In the second part of the workshop we looked at improvisation and creativity for writing activities. Again, they were surprisingly simple, but at the same time very effective and engaging.

Among several that we saw, I will describe the first one, which was group picture activity. It starts with an empty white board. The first volunteer draws the first picture. It can be anything. I think in our case it was a palm tree. The next person adds another picture or element to it, and so on (this activity comes from Sion C., 2000, Creating Conversation in Class, Delta, Peaslake). Once there are quite a few things drawn, Paolo explained that there are several ways in which the pictures could be used as a springboard for writing activities. For example:

  • Write the names of the objects
  • Create a dialogue between the people in the pictures
  • Create an sms (or perhaps in our modern times Whatsapp or FB) chat
  • Write a story connecting the pictures
  • Fill in the empty parts of the board with a story

I imagine this would lend itself nicely to a speaking activity too, either before or instead of the writing phase. I’d imagine the students being quite engaged in the writing, because it’s their story, rather than one imposed by the teacher. A scaffold is developed by the students and for the students, and there is plenty of room for individual creativity.

I would have certainly enjoyed doing these activities in a language class.

My other summaries from TESOL Italy 2015 sessions can be found here:

  1. ELF and TESOL: a change of subject? plenary by Henry Widdowson
  2. Learning to teach listening: students’ and teachers’ perceptions. by Chiara Bruzzano

Meu instantâneo 15 [3677412]Paolo Torresan obtained his PhD in Linguistics and Romance Philology at Ca’ Foscari University, in Venice. He has carried out research at Complutense University, Autonoma University, in Madrid, and at Lancaster University. He has taught at Rio de Janeiro State University and Santa Monica College, Santa Monica, CA. He is Editor-in-chief for the following journals: and Bollettino Itals. Among his books we mention: The Multiple Intelligence Theory and Language Teaching (Perugia 2010). He’s also studied improvisation at the Groundlings school, in LA. You can get in touch with Paolo through his profile on here.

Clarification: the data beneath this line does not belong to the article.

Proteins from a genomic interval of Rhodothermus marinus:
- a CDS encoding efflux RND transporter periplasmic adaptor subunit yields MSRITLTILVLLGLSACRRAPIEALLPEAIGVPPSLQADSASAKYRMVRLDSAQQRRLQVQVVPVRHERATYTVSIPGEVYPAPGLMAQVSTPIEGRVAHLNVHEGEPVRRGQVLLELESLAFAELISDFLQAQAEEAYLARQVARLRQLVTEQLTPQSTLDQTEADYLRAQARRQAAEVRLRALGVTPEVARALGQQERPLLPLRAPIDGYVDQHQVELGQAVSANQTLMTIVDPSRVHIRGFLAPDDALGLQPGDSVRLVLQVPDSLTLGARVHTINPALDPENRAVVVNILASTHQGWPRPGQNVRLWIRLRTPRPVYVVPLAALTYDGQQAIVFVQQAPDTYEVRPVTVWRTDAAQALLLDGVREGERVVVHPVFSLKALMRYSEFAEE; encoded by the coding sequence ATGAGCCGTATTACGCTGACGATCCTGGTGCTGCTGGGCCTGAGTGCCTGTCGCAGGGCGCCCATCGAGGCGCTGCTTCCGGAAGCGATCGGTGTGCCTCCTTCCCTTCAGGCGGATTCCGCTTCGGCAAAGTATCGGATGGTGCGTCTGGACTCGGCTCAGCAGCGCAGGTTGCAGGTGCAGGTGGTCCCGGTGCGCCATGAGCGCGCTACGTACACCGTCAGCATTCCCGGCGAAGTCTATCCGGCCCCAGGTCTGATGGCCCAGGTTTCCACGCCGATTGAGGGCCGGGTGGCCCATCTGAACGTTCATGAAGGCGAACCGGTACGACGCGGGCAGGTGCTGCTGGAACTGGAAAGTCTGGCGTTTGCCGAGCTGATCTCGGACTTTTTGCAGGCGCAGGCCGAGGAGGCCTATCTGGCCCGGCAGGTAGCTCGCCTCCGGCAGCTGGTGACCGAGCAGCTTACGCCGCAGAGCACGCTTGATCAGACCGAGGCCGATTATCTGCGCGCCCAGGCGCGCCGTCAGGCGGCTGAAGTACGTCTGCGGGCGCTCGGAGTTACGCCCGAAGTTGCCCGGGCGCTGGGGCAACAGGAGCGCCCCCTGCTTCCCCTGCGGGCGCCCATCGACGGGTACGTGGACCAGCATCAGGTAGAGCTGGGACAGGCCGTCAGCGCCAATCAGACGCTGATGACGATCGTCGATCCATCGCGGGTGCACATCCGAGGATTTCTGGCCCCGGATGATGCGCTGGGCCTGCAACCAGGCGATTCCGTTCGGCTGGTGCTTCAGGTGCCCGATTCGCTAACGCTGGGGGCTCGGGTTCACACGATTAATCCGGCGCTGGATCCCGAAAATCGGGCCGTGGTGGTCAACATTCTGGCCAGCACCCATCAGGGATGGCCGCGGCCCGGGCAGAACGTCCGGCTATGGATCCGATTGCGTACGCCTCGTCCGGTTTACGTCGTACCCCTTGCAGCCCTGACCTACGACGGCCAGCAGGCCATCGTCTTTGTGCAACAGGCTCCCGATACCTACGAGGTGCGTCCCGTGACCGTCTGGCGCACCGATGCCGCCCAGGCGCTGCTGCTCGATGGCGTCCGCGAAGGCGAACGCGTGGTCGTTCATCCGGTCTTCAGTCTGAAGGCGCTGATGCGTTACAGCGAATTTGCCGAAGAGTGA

IELTS Speaking Sample & Feedback: Mohmad -Describe a member of your family

Rob3Hello everyone,

I am going to start a new series of sample part 2 speeches, each followed by a suggested band score and an action plan which can help the student improve. Please note that for the assessment the IELTS public criteria have been used so the score might differ slightly from an official assessment. You can find them here.

Here is a sample speaking task performed by Mohmad. It’s on a common style of part 2 topic, namely describing people. In this particular one, he describes a member of his family. Enjoy….

Describe someone in your family. You should say:

                Who he/she is


                What he/she looks like

                What kind of personality does he/she have

and say what kinds of things you do together.

Mohmad Scorecard
Mohmad Scorecard

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Pronunciation activities: hear/say

Photo from:
Photo from:

In this post I wanted to share an idea for e very low-prep pronunciation activity called ‘Hear/Say’. I haven’t invented it, and I imagine it’s been around for quite some time. I wish I could give credit where it’s due, but after so many years of using it, I unfortunately can’t remember who showed it to me. So if you’re reading this, and it was you, please reveal yourself in the comments section.

I like the activity, because it addresses both the recognition and the production aspects of pronunciation. It’s also very quick and quite easy to prepare. As a result, it can be easily re-used in class as a revision, warmer or filler. Students usually have a lot of fun with it as they get mixed up and can’t get to the FINISH line.

Admittedly, the activity focuses on isolated items taken out of context. Therefore, some more meaningful pronunciation and speaking practice should follow.


  • practice hearing and pronouncing the difference between two similar sounds


  • around 5mins


  • any


  • select two similar sounds your students find hard to differentiate between
  • prepare a list of minimal pairs, i.e. pairs of two words that in pronunciation only differ by one sound, e.g. walk and work
  • fold the worksheet in the middle, so that each student can only see half of it
  • sit a pair of students in front of each other
  • the start arrow indicates which student starts
  • when the next student hears a word, they have to locate it in the HEAR column and say the word next to it in the SAY column
  • the students will only get to the finish button if they are able to correctly pronounce the words and identify the words their partner is pronouncing
  • at the end give class feedback and revise any words that were tricky
  • if appropriate, repeat in a different pairing

Below are two example Hear/Say worksheets. The first one is for /l/ and /r/, which are two sounds many Asian students find tricky. The second one focuses on /æ/ and /ʌ/ and uses phonetic script. If your students are unfamiliar with it, you might want to change it to the normal script.

Example 1: /l/ vs. /r/

hear say l and rExample 2:  /æ/ vs. /ʌ/

hearsay ashAdditional ideas:

  1. Get students to prepare their own tables with words and sounds they find difficult. This saves you time, shifts the responsibility for learning and progress onto them and makes the activity more personalised.
  2. Do it as a race and award points to the students that finish first. Change pairs a couple of times and repeat the activity. Whoever get most points wins.

Good luck and let me know how it goes!